NGA chairman urges rethink on energy rating system

National Glass Association chairman Rod Van Buskirk released a position statement to the National Fenestration Rating Council (NFRC) on 8 November 2007 to be presented at its membership meeting. The s…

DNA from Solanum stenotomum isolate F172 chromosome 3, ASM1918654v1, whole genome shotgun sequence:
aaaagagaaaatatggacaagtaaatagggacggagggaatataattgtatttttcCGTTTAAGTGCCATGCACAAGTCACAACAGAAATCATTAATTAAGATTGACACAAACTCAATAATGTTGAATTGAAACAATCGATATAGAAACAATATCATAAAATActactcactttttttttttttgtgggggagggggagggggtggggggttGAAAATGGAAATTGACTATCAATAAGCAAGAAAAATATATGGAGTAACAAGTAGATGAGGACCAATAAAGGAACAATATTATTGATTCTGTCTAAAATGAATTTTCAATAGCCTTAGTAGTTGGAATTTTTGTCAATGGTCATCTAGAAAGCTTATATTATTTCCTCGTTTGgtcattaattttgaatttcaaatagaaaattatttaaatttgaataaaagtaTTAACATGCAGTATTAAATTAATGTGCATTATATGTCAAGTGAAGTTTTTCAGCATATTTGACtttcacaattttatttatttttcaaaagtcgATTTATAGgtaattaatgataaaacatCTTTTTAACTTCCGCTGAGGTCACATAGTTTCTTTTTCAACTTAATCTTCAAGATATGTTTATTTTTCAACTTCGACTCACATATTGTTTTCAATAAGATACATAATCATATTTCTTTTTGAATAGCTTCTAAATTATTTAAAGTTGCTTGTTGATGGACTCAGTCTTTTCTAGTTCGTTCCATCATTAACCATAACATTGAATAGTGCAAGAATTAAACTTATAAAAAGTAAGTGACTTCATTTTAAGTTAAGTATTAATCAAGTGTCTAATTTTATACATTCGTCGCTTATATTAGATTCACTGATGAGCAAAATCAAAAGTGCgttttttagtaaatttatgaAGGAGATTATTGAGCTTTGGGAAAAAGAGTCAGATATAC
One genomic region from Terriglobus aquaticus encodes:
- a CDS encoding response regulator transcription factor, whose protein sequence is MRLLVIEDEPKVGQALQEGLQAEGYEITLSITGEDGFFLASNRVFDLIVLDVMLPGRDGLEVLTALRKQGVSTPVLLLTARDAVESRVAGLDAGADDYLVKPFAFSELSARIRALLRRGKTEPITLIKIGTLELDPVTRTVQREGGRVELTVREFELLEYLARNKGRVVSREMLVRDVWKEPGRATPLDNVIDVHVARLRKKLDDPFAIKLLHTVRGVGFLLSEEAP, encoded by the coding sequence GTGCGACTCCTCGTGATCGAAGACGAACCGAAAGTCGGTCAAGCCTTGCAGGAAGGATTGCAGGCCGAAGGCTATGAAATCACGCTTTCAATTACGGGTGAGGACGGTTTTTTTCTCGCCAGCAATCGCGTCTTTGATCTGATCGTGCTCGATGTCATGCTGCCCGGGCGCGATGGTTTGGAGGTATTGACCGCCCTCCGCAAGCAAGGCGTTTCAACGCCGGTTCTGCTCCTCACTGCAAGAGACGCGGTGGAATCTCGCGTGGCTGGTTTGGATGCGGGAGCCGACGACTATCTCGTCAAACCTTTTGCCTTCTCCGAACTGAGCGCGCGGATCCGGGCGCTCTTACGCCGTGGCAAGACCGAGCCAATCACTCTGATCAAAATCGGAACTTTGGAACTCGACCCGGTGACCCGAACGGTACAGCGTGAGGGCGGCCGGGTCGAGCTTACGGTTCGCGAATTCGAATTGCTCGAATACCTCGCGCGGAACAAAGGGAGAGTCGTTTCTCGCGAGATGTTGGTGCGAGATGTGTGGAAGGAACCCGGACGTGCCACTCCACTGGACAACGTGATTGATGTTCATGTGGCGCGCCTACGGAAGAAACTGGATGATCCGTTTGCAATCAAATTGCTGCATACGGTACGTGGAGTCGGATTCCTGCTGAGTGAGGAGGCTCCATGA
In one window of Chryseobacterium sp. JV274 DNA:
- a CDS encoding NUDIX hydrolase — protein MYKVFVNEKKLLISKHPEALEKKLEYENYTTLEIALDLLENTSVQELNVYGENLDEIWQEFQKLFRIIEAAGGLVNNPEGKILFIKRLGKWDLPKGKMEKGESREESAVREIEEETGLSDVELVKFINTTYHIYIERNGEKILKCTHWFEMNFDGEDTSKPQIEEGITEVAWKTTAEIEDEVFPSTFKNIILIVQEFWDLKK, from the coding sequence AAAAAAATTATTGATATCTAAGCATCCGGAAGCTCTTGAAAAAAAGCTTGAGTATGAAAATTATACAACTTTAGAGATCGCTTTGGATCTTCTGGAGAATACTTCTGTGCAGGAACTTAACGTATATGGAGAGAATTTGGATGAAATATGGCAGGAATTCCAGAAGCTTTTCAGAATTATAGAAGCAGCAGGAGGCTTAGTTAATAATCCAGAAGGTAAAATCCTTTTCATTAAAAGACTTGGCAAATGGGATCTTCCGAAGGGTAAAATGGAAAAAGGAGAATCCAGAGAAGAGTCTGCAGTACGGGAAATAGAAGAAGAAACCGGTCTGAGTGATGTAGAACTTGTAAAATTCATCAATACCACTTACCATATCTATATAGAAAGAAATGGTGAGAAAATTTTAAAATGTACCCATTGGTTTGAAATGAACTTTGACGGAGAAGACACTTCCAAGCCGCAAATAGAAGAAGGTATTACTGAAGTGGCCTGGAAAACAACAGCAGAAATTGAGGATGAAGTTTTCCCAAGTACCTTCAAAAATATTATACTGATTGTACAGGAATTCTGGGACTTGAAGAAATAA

National Glass Association chairman Rod Van Buskirk released a position statement to the National Fenestration Rating Council (NFRC) on 8 November 2007 to be presented at its membership meeting. The statement urged the group to focus on encouraging the development of new energy efficient products rather than developing an ill-advised rating system that duplicates work already being done by the private sector. “What the NFRC claims it is trying to accomplish for commercial building fenestration is already being done every day by design professionals and engineers, and has been for years”, said Mr. Van Buskirk, president and owner of Bacon & Van Buskirk in Champaign, Illinois. “This is just another costly and time-consuming layer of bureaucracy that will not improve energy efficiency or conservation”. The NFRC has proposed a controversial plan to use computer technology to create a Component Modeling (CMA) program that would compute the energy characteristics of various types of commercial building fenestration and assign an energy-efficiency rating to the fenestration. Mr. Van Buskirk was slated to formally present the NGA“s official position on the CMA program at NFRC“s annual membership meeting, but was unable to attend due to illness. In lieu of his appearance, the position paper was sent to NFRC representatives to be released to all NFRC members. “CMA labeling only adds costs and impedes the commercial building process. While the glass industry has undertaken significant efforts to work within the system to craft a more workable proposal, our concerns have been largely ignored,” Mr. Van Buskirk continued. “The bottom line is that the program as currently crafted will not provide an accurate and efficient format to rate the energy impact of commercial fenestration products and will instead place unnecessary time and financial demands on the commercial glazing industry”.